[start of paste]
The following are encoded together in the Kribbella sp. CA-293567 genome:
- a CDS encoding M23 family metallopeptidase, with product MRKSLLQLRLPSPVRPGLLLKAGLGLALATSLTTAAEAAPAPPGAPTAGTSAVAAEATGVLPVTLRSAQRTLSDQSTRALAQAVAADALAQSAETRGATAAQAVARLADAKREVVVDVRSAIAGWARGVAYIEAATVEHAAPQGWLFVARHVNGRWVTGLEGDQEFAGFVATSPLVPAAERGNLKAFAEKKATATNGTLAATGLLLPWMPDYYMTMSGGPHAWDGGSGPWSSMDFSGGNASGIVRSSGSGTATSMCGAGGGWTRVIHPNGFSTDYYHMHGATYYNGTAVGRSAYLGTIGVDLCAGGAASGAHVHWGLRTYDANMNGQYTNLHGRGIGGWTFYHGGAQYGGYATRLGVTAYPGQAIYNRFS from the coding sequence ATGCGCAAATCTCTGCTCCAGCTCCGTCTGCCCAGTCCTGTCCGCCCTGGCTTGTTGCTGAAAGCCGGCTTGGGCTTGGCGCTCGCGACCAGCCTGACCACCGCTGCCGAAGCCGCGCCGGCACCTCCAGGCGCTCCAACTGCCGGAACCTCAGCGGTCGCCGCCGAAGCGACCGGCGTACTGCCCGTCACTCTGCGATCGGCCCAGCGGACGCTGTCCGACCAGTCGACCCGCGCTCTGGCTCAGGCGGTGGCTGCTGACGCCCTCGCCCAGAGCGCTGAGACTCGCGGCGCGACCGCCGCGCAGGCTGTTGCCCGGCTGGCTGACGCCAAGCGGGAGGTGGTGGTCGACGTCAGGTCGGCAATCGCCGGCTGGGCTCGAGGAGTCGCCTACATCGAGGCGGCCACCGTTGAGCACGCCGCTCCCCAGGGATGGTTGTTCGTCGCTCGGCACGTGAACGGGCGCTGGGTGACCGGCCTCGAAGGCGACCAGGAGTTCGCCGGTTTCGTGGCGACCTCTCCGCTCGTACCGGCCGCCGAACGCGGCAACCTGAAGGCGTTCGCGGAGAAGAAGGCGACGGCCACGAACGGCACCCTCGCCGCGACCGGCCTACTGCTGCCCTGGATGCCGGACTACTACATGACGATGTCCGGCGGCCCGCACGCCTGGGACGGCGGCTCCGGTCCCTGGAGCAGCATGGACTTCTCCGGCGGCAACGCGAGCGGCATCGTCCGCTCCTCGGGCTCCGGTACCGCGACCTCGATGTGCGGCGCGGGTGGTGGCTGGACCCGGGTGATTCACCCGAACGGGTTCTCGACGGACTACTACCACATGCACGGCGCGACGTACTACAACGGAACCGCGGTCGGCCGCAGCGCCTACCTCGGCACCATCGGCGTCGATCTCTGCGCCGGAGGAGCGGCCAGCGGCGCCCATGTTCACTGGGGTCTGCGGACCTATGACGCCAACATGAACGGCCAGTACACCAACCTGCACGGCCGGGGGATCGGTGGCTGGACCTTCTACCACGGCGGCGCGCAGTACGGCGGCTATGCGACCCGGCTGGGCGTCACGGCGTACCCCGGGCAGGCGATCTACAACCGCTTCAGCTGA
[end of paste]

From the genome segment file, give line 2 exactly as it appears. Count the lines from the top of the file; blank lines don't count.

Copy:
- a CDS encoding M23 family metallopeptidase, with product MRKSLLQLRLPSPVRPGLLLKAGLGLALATSLTTAAEAAPAPPGAPTAGTSAVAAEATGVLPVTLRSAQRTLSDQSTRALAQAVAADALAQSAETRGATAAQAVARLADAKREVVVDVRSAIAGWARGVAYIEAATVEHAAPQGWLFVARHVNGRWVTGLEGDQEFAGFVATSPLVPAAERGNLKAFAEKKATATNGTLAATGLLLPWMPDYYMTMSGGPHAWDGGSGPWSSMDFSGGNASGIVRSSGSGTATSMCGAGGGWTRVIHPNGFSTDYYHMHGATYYNGTAVGRSAYLGTIGVDLCAGGAASGAHVHWGLRTYDANMNGQYTNLHGRGIGGWTFYHGGAQYGGYATRLGVTAYPGQAIYNRFS from the coding sequence ATGCGCAAATCTCTGCTCCAGCTCCGTCTGCCCAGTCCTGTCCGCCCTGGCTTGTTGCTGAAAGCCGGCTTGGGCTTGGCGCTCGCGACCAGCCTGACCACCGCTGCCGAAGCCGCGCCGGCACCTCCAGGCGCTCCAACTGCCGGAACCTCAGCGGTCGCCGCCGAAGCGACCGGCGTACTGCCCGTCACTCTGCGATCGGCCCAGCGGACGCTGTCCGACCAGTCGACCCGCGCTCTGGCTCAGGCGGTGGCTGCTGACGCCCTCGCCCAGAGCGCTGAGACTCGCGGCGCGACCGCCGCGCAGGCTGTTGCCCGGCTGGCTGACGCCAAGCGGGAGGTGGTGGTCGACGTCAGGTCGGCAATCGCCGGCTGGGCTCGAGGAGTCGCCTACATCGAGGCGGCCACCGTTGAGCACGCCGCTCCCCAGGGATGGTTGTTCGTCGCTCGGCACGTGAACGGGCGCTGGGTGACCGGCCTCGAAGGCGACCAGGAGTTCGCCGGTTTCGTGGCGACCTCTCCGCTCGTACCGGCCGCCGAACGCGGCAACCTGAAGGCGTTCGCGGAGAAGAAGGCGACGGCCACGAACGGCACCCTCGCCGCGACCGGCCTACTGCTGCCCTGGATGCCGGACTACTACATGACGATGTCCGGCGGCCCGCACGCCTGGGACGGCGGCTCCGGTCCCTGGAGCAGCATGGACTTCTCCGGCGGCAACGCGAGCGGCATCGTCCGCTCCTCGGGCTCCGGTACCGCGACCTCGATGTGCGGCGCGGGTGGTGGCTGGACCCGGGTGATTCACCCGAACGGGTTCTCGACGGACTACTACCACATGCACGGCGCGACGTACTACAACGGAACCGCGGTCGGCCGCAGCGCCTACCTCGGCACCATCGGCGTCGATCTCTGCGCCGGAGGAGCGGCCAGCGGCGCCCATGTTCACTGGGGTCTGCGGACCTATGACGCCAACATGAACGGCCAGTACACCAACCTGCACGGCCGGGGGATCGGTGGCTGGACCTTCTACCACGGCGGCGCGCAGTACGGCGGCTATGCGACCCGGCTGGGCGTCACGGCGTACCCCGGGCAGGCGATCTACAACCGCTTCAGCTGA